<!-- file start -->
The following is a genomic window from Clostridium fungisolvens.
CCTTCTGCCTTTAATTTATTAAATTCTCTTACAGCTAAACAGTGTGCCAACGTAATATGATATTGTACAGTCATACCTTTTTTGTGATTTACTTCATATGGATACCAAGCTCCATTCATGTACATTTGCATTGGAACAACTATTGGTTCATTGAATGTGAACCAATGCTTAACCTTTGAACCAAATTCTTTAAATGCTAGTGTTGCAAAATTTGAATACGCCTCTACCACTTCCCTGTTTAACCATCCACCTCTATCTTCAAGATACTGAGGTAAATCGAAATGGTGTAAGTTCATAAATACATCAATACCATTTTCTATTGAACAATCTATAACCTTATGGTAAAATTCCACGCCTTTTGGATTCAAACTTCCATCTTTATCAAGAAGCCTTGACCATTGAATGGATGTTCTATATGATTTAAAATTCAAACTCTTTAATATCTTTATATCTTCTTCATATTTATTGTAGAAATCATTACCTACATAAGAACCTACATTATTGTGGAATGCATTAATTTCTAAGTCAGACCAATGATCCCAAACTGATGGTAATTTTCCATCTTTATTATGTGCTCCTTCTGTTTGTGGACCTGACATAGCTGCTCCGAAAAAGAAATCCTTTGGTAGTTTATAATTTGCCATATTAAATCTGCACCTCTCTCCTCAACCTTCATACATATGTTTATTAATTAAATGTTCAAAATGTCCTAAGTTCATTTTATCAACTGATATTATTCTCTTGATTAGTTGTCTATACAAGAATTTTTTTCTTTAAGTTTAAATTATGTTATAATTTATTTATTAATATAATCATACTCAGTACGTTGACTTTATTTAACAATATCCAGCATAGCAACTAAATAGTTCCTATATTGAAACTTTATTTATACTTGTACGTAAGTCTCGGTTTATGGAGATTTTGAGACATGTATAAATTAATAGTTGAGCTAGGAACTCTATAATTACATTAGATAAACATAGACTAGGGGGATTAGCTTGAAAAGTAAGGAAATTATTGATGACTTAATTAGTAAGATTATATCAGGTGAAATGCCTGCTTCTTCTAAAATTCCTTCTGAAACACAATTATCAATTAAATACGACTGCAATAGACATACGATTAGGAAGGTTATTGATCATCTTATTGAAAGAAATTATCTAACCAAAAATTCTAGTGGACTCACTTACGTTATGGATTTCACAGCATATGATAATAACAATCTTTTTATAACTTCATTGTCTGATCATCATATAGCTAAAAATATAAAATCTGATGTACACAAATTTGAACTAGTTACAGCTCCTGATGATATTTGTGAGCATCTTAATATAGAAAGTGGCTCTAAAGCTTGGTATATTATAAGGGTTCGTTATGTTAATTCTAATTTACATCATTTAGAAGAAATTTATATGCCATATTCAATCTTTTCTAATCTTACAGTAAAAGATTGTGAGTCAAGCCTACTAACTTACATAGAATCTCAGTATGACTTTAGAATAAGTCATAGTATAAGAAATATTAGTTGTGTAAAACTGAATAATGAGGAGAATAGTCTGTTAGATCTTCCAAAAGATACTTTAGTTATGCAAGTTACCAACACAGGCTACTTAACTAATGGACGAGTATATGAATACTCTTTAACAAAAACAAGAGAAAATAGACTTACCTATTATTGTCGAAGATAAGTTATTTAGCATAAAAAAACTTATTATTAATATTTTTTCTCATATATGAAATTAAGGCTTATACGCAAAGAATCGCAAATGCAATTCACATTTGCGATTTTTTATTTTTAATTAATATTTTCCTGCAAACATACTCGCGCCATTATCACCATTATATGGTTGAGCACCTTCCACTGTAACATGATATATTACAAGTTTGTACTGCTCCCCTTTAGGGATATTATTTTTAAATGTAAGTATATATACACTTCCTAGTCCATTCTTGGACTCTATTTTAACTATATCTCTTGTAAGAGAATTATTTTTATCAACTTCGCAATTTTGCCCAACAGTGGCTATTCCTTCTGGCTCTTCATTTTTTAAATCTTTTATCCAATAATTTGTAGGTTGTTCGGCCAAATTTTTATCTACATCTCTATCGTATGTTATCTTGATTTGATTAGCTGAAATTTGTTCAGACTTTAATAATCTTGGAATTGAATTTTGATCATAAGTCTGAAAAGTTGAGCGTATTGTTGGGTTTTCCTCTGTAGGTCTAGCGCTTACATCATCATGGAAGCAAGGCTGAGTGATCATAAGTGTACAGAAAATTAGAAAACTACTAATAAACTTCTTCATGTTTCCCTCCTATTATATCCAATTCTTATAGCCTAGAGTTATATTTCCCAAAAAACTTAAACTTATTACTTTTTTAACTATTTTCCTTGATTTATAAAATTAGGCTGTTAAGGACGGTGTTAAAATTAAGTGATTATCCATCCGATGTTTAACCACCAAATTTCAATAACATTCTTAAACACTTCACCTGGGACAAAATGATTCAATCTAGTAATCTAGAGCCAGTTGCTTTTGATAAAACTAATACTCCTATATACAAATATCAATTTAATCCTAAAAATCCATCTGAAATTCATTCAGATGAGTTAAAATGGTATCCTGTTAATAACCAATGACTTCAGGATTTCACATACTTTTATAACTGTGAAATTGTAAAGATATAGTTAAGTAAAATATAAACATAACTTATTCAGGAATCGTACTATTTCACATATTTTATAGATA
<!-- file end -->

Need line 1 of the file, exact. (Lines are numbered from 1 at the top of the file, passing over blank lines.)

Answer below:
The following is a genomic window from Clostridium fungisolvens.